"The council has publicly criticized binding arbitration and is in the process of reviewing possible reforms to arbitration, one of which includes a requirement for mediation," Spitaleri said in a statement. "Yet when the council has the opportunity to voluntarily go to mediation in order to avoid binding arbitration, they choose not to.

"What they say publicly and what they do behind closed doors in labor negotiations seem to be two different things," Spitaleri said.

Spitaleri said the union's latest offer would produce about $3.1 million in cost savings. City officials have maintained that the offer is inadequate largely because it doesn't address the "minimum staffing" requirement in the firefighters' contract, which requires 29 firefighters to be on duty at all times.

The binding-arbitration hearings are expected to begin this fall.

If the council chooses to put a binding-arbitration measure on the ballot, it would be one of two measures Palo Alto voters would be asked to consider in November. Voters will also decide whether to make a 10-acre portion of Byxbee Park available for a new waste-to-energy facility.

The council meeting will begin at 6 p.m. Monday in the Council Chambers at City Hall, 250 Hamilton Ave.

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Like this comment
Posted by Resident
a resident of Community Center
on Jul 17, 2011 at 2:27 pm

Any PA city council person who does not vote to allow the citizens of PA the opportunity to vote to repeal binding arbitration should be removed from office. I am not a one issue voter but this is a bellwether issue for me. It says a lot about whether an elected representative is willing to work to rein in the ballooning liabilites and inefficiencies that are a result of the excessive power of the labor unions, or if they prefer to allow the status quo to continue.

Like this comment
Posted by Michael
a resident of Barron Park
on Jul 17, 2011 at 3:38 pm

Absolutely agree with the above poster. The council should not protect any special interest from the will of the voters, no matter how much that special interest contributed to their campaign. The fire union has become the most rampant special interest in city politics, and any council member who continues to be bought and paid for needs to be voted out.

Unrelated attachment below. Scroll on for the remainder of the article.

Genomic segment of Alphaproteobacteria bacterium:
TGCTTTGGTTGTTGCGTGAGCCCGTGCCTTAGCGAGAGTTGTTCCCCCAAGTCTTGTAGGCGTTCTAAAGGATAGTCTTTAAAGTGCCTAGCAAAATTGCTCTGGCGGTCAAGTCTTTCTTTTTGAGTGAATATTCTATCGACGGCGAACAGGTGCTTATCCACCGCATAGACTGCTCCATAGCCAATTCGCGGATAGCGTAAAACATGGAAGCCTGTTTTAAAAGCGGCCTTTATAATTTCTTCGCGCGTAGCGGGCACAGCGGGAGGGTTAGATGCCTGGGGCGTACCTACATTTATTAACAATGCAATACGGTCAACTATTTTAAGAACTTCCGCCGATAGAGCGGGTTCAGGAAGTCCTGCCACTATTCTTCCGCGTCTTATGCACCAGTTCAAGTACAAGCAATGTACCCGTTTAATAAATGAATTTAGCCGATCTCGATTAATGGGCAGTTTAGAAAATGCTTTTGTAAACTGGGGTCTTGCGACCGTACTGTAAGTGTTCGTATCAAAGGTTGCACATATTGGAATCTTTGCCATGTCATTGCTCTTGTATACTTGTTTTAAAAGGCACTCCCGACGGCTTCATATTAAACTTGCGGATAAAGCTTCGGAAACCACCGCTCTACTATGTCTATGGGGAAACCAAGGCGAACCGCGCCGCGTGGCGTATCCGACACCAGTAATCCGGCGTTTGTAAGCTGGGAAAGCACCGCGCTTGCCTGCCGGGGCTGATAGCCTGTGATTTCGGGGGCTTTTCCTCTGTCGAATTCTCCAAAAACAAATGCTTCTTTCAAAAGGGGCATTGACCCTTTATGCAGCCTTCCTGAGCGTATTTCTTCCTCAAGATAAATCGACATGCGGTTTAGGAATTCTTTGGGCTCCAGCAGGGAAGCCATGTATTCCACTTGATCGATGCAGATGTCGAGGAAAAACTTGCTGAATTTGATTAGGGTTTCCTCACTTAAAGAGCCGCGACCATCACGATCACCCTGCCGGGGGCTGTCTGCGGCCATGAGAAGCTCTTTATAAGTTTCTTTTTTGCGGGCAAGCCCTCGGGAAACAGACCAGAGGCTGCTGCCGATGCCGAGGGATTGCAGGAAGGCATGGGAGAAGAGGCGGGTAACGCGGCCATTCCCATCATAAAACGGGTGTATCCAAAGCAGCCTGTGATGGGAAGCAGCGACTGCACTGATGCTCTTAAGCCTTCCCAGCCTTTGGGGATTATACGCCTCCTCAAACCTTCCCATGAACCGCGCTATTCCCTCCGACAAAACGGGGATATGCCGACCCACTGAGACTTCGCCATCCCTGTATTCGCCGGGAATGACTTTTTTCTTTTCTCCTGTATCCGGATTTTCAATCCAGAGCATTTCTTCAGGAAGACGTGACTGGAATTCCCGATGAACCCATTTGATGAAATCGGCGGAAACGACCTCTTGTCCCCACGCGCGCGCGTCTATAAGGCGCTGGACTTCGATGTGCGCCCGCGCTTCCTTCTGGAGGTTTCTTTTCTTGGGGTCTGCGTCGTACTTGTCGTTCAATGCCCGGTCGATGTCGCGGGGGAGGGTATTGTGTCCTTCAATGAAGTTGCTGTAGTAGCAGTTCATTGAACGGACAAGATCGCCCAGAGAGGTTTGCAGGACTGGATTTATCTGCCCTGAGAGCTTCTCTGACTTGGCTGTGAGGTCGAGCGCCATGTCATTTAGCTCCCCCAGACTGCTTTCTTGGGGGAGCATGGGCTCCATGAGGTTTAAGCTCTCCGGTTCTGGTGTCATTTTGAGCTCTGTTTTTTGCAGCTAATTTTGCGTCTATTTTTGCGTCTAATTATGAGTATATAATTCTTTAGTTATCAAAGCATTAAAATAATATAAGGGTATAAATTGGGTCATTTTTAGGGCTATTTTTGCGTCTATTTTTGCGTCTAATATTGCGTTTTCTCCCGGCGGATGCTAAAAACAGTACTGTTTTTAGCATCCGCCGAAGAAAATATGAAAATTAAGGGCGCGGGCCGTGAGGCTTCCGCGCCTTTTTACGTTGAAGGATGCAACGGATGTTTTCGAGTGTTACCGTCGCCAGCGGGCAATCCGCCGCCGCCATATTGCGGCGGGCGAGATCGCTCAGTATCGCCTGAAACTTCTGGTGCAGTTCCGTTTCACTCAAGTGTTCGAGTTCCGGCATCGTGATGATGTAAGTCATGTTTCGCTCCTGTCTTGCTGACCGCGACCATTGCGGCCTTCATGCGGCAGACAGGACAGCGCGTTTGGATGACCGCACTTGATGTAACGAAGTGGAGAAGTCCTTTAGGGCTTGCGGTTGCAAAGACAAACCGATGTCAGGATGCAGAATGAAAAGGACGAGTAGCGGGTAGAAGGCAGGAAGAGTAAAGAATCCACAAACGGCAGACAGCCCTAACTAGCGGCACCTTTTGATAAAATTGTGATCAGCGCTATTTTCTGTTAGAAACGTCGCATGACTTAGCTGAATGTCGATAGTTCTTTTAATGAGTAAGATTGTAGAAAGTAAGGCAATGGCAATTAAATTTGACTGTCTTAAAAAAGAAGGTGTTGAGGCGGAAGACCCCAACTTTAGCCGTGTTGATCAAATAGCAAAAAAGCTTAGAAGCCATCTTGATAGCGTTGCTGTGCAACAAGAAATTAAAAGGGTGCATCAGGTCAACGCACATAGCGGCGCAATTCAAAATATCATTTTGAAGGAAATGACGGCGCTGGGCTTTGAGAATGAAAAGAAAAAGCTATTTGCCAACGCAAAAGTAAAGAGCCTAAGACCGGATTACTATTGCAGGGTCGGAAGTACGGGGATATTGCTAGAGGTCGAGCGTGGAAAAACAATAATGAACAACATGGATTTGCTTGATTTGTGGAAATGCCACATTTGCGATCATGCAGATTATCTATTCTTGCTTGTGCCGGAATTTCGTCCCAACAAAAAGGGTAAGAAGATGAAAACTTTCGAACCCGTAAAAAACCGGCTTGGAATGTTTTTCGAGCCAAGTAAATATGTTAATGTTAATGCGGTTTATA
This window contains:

The public gets it. The Measure R giveaway was voted down 3-1. It's time for the council to stop standing in the way of progress.

Like this comment
Posted by David Pepperdine
a resident of Another Palo Alto neighborhood
on Jul 18, 2011 at 1:06 pm

Completely agree with both of the previous posters. And I hope we never concede to binding arbitration, which just gives up our ability to negotiate the outcomes we need to run this city.

Arbitrators do not have to live with the consequences of their decisions. We do.

Like this comment
Posted by A Noun Ea Mus
a resident of Professorville
on Jul 20, 2011 at 9:33 am

Is there a perception afoot that it is long term "sustainable", fair, practical, etc.,...that there be both the elimination of binding arbitration AND the realistic continuation that a strike is to be unthinkable?

Or, even from a "why are you trying to kill the goose which lays your golden egg?" perspective.....These arbitrators ---and particularly as viewed from a more vitriolic "I AM JOHN GALT REBRON" mindset-- "stack the deck" a bit towards the union's side. Just as the vanishing real profession of journalism tends to attract liberals. Meanwhile other young'uns who graduate onto become CEO's tend to stand a better chance of being invited to Bohemian Grove.

But does anyone think that the arbitrators aren't securely stepping in line to a the beat of a basically pro-capitalist agenda? Probably a bit behind the science of economics, but locked in none the less?

Sorry, but further commenting on this topic has been closed.